Kenner Posts

Wreck Royale Vehicles Are Smashing Good Fun

Ron Ruelle

Ron Ruelle hobbyDB

In 1970, Kenner’s SSP Smash-Up Derby toys crashed their way into the rec rooms of kids everywhere, inspiring good, wholesome vehicular violence (you remember the jingle, right?). Fifty years hence, there’s Wreck Royale from MGA Entertainment. This series of seven vehicles are designed for explosive impact and maximum chaos with multiple parts that fly off when crashing.

Loud, chaotic, fun! That’s the name of the game here, and these new cars deliver.

Wreck Royale crash

The aftermath of an explosive collision…

Wreck Royale consists of seven different cars designed for crashing, reassembling, and repeating. Luis Tanahara designed the look of the cars. If his name sounds familiar, he has worked for a number of toy companies, but diecast collectors might know him better for his wild custom small-scale creations.

wreck royale double trouble king crash

Double Trouble and King Cra$h are sold as a set.

None of these models represent a particular real-world car, but they all call on Tanahara’s expert familiarity with the tropes of car culture. There are a couple of muscle car-inspired rides, a pair of Euro and JDM tuners, a ‘30s hot rod sedan delivery, a vintage pickup truck, and a custom van. The graphics on each car further tell the story of those different automotive subcultures. Most of them even feature unique California-inspired license plates representing different eras of that state’s car culture.

Wreck Royale Big Boss Da Bomb

The Big Boss pickup takes on Da Bomb tuner.

Of the initial seven vehicles, only one body is used twice. And with different graphics and fly off parts, it takes you a while to notice. In fact, of over 30 parts, only a few of those molds are used more than once and decorated differently each time. Wreck Royale shows even further dedication to design effort with certain cars having unique rims or tires.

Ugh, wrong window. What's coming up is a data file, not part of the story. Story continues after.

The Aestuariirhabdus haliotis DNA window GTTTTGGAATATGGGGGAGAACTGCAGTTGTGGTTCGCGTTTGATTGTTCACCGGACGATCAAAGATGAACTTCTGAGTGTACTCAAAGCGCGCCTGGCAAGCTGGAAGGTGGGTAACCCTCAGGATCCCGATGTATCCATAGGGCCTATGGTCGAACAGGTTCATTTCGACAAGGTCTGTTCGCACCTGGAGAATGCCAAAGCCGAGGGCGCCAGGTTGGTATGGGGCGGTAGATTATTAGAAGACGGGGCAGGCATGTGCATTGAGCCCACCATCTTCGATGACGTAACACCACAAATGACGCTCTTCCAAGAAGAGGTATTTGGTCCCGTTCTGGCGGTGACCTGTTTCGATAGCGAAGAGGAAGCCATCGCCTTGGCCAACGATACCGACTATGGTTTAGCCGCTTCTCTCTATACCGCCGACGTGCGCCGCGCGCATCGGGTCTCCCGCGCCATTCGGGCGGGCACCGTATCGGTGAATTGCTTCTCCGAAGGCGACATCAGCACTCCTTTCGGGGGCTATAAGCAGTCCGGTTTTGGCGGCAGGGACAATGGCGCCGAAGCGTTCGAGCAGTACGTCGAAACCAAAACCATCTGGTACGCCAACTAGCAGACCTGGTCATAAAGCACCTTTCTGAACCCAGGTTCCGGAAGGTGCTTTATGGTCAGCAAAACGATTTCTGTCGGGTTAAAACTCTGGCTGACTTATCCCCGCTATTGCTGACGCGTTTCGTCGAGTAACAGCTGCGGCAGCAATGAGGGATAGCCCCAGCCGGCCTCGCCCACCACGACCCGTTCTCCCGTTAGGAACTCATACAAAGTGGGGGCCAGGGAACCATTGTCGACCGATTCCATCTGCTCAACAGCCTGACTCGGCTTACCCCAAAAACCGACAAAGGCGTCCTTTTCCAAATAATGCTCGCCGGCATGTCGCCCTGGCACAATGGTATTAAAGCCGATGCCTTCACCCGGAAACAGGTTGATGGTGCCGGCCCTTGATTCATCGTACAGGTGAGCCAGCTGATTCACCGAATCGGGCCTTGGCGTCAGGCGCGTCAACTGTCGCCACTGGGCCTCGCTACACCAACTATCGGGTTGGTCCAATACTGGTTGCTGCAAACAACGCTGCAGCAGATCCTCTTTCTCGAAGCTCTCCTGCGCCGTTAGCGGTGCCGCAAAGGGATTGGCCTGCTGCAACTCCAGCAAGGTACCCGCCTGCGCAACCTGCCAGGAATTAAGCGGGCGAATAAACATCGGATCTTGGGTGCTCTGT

wreck royale packagingThe packaging is well done, too. Each car sits nose down as if it had just rammed into something, and the design elements on the labels fit the theme of each car.

While kids should love this kind of noisy fun, it should appeal to adult collectors as well. If you’re of a certain age, you had those original Kenner SSP Smash-Up Derby cars. The first set of those pre-dented racers was an instant smash hit. Kenner would go on to create 8 different body styles over the decade, including a pair of luxury cars that didn’t come pre-mangled and two European models.

Unlike the ripcord/gyro wheel propulsion of the SSP cars, Wreck Royale cars ar free-wheeling. Another difference is the new cars have interchangeable parts. Not only can you swap parts between cars, but any part can fit in any slot in the front, back, hood, roof, or sides. Between seven cars, 32 pieces, and six slots per car, the combinations are almost infinite.

But we’re really here for the action. And it lives up to the hype and then some. (Be sure to watch that video at quarter-speed or even slower again to really see those parts fly!)

Each Wreck Royale vehicle has a trigger in the front that sets off a violent expulsion of parts. At the same time, a trigger underneath the car launches or flips the whole thing into the air. The first time you see it in person, it’s startling. The parts don’t fly off as much as they explode. Reassembly is easy, once you learn the sequence of resetting the trigger and adding the parts. So with no tiny parts and a bit of education, these can be enjoyed by younger kids.

wreck royale ricky rodder

Ricky Rodder is a 1930’s sedan delivery with shark features.

Most cars are sold individually, retailing at a reasonable $10 or so apiece. The Big Boss and Double Trouble are sold as a pair, with each containing two more fly off parts than the single cars. (It’s also worth noting that the media kits for these toys came packaged in a brilliant semi truck shaped box, which should become a collectors’ item in its own right.)

Wreck Royale mixed up

There are unlimited ways to mix and match parts with Wrecky Royale.